Why Are There Only a Few Churches Accredited by CCCC?
This one is an interesting question. It may relate to how beneficial church leaders feel CCCC Accreditation would be for their church. In the context of a local church, often the same community of people are the donors, volunteers, and beneficiaries of the church’s activities. These people regularly participate in the various activities of the church. Additionally, some churches have a type of accountability to a denominational office, usually through the ministerial credentials of the church’s pastor. Perhaps church leadership believes that additional third-party accountability like CCCC Accreditation would not add sufficient value.
Interestingly, we have seen an increasing interest in Accreditation among churches over the past few years. This interest may be driven by an increase of independent churches and new church plants across the country. It may also be driven by a shift in perspective among church leaders. Perhaps regular tithing and consistent charitable giving to churches used to be more stable and almost guaranteed. Perhaps donors are increasingly considering a broader spectrum of ministries when making giving decisions. In faith communities that practice tithing, perhaps donors are looking more regularly outside their local church when giving gifts over and above their tithe.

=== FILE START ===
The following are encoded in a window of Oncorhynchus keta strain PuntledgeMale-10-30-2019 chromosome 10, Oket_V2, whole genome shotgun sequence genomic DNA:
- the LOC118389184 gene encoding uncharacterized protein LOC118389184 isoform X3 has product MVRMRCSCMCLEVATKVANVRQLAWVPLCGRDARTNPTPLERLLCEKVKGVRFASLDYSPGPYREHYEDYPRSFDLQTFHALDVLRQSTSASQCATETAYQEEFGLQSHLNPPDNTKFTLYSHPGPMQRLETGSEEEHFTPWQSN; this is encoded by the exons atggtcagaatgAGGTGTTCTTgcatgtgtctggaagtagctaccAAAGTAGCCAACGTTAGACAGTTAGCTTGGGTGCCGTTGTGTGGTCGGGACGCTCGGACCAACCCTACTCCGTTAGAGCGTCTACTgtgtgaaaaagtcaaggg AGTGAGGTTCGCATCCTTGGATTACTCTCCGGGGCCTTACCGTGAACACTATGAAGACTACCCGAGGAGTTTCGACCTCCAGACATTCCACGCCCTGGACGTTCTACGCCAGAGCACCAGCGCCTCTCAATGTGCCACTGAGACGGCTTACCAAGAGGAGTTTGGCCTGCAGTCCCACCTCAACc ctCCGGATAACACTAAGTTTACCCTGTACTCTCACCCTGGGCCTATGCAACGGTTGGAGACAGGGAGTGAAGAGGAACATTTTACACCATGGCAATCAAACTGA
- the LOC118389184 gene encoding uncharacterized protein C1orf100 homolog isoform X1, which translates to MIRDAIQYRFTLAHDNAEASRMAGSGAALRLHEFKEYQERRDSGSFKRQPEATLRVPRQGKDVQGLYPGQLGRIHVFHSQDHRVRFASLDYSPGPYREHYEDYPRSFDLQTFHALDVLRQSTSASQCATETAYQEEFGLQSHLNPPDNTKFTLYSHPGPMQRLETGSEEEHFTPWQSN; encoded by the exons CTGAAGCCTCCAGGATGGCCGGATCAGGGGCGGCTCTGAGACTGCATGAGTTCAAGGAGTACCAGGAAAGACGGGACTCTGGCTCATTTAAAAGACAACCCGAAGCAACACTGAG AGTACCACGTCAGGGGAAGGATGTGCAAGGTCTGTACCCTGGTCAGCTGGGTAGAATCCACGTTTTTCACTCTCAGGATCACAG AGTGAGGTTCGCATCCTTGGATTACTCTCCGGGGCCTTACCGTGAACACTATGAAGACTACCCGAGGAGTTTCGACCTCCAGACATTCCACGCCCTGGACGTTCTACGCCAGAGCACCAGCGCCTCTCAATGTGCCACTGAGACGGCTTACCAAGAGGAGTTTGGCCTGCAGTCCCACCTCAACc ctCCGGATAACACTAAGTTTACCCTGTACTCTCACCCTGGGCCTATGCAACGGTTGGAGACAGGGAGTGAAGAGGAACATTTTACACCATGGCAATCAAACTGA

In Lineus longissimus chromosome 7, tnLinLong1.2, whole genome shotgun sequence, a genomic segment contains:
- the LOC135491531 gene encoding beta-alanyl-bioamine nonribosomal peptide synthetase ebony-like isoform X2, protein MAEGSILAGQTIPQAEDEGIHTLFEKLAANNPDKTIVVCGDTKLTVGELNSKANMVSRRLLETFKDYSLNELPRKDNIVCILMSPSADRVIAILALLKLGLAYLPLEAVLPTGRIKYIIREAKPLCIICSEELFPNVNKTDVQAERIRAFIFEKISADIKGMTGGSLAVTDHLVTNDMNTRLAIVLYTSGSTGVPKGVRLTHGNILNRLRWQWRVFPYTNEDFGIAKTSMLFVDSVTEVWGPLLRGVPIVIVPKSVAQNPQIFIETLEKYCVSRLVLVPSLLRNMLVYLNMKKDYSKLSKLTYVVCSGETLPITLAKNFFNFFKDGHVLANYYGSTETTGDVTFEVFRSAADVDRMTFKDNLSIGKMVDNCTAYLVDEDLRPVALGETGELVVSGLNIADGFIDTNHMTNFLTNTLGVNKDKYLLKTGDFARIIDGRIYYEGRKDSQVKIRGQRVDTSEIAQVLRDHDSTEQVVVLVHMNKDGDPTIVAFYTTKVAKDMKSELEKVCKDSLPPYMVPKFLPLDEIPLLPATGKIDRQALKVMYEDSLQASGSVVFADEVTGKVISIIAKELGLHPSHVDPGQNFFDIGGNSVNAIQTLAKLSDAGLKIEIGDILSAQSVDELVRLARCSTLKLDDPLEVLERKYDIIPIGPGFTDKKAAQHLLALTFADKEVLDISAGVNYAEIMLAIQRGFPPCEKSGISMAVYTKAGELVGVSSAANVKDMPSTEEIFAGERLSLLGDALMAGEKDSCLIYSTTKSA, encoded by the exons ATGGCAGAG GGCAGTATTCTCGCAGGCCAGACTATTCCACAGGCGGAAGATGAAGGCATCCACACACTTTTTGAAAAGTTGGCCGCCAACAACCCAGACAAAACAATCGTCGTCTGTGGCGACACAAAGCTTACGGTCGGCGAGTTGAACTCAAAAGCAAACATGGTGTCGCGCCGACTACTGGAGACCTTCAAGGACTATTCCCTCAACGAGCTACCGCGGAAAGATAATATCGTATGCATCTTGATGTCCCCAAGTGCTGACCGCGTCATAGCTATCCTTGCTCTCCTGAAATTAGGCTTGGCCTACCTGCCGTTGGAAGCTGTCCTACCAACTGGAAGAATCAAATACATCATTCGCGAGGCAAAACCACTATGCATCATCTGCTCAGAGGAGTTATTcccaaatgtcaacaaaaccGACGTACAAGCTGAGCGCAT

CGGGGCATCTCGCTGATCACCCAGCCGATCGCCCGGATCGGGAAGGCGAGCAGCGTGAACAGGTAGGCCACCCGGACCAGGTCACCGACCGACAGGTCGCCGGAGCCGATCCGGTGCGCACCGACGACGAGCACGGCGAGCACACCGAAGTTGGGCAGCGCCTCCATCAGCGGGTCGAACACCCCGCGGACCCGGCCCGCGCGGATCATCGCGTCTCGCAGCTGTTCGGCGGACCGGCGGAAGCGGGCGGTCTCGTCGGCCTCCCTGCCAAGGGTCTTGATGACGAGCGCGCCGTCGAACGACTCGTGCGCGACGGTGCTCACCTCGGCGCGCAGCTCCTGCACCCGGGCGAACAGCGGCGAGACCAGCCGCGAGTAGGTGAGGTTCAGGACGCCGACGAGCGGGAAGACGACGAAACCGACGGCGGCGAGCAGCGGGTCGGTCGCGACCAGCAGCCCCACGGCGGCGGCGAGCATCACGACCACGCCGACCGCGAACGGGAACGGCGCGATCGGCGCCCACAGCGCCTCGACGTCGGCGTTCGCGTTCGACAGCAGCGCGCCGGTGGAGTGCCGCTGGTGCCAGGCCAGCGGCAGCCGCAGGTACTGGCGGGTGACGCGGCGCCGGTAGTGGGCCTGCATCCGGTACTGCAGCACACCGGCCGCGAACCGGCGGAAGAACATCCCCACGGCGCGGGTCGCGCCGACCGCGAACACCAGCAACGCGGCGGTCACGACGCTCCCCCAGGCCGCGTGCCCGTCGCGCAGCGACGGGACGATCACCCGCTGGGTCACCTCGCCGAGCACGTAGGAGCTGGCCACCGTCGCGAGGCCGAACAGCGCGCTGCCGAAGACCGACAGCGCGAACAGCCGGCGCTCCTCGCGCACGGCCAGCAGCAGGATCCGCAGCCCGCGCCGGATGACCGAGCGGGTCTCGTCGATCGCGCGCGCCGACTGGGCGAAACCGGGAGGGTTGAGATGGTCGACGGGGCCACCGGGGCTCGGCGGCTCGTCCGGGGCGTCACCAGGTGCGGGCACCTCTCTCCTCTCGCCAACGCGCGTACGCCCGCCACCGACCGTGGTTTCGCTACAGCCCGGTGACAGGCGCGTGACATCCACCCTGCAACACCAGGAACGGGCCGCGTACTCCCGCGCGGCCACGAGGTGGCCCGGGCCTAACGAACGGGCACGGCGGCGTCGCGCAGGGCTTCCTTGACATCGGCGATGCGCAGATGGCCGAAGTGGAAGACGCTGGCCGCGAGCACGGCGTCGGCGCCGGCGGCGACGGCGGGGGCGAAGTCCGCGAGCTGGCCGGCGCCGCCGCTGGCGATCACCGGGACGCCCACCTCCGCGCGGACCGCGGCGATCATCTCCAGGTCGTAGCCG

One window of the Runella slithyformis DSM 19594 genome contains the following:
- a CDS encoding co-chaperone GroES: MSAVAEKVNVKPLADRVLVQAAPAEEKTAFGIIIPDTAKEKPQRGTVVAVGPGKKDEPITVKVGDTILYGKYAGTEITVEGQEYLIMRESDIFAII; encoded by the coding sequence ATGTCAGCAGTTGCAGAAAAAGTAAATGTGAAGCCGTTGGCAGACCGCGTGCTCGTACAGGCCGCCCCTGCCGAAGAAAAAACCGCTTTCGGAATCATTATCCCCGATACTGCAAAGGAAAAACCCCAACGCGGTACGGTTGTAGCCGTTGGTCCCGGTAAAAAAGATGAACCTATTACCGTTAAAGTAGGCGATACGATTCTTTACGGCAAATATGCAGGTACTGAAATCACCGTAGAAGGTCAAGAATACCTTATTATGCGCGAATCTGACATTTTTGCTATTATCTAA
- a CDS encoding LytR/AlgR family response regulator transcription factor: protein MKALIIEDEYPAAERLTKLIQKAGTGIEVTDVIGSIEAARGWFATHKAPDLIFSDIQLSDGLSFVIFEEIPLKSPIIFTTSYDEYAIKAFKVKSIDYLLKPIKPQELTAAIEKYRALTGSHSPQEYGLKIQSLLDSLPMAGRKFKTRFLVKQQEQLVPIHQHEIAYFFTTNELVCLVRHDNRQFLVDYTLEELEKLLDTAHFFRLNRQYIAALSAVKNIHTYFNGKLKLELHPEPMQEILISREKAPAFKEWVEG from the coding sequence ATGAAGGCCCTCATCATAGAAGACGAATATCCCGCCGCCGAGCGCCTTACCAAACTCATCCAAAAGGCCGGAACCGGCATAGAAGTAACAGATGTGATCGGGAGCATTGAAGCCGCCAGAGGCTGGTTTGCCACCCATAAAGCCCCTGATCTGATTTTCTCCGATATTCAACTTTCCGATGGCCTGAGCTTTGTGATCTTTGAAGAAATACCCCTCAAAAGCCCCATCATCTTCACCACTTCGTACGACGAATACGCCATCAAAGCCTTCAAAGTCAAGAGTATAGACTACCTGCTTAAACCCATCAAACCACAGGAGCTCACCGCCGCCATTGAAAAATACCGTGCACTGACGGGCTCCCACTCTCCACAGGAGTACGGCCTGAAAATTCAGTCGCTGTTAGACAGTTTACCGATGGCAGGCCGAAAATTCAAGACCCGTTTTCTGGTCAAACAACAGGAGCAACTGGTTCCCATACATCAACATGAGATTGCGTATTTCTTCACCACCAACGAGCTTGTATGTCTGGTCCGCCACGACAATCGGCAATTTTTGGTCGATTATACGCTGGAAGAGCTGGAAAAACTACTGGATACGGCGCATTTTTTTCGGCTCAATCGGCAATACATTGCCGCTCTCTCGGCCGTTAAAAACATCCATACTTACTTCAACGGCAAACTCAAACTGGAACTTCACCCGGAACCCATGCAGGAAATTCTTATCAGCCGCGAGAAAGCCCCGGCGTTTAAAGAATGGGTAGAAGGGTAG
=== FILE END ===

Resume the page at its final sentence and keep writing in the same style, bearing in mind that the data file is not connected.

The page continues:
Churches do incredible work within their communities and for some, around the world. While churches are a spiritual community and family, they are also a charitable organization. CCCC Accreditation can help churches demonstrate that they are committed to operating their charity with excellence.
Is Accreditation a Lot of Work? Does It Take a Long Time?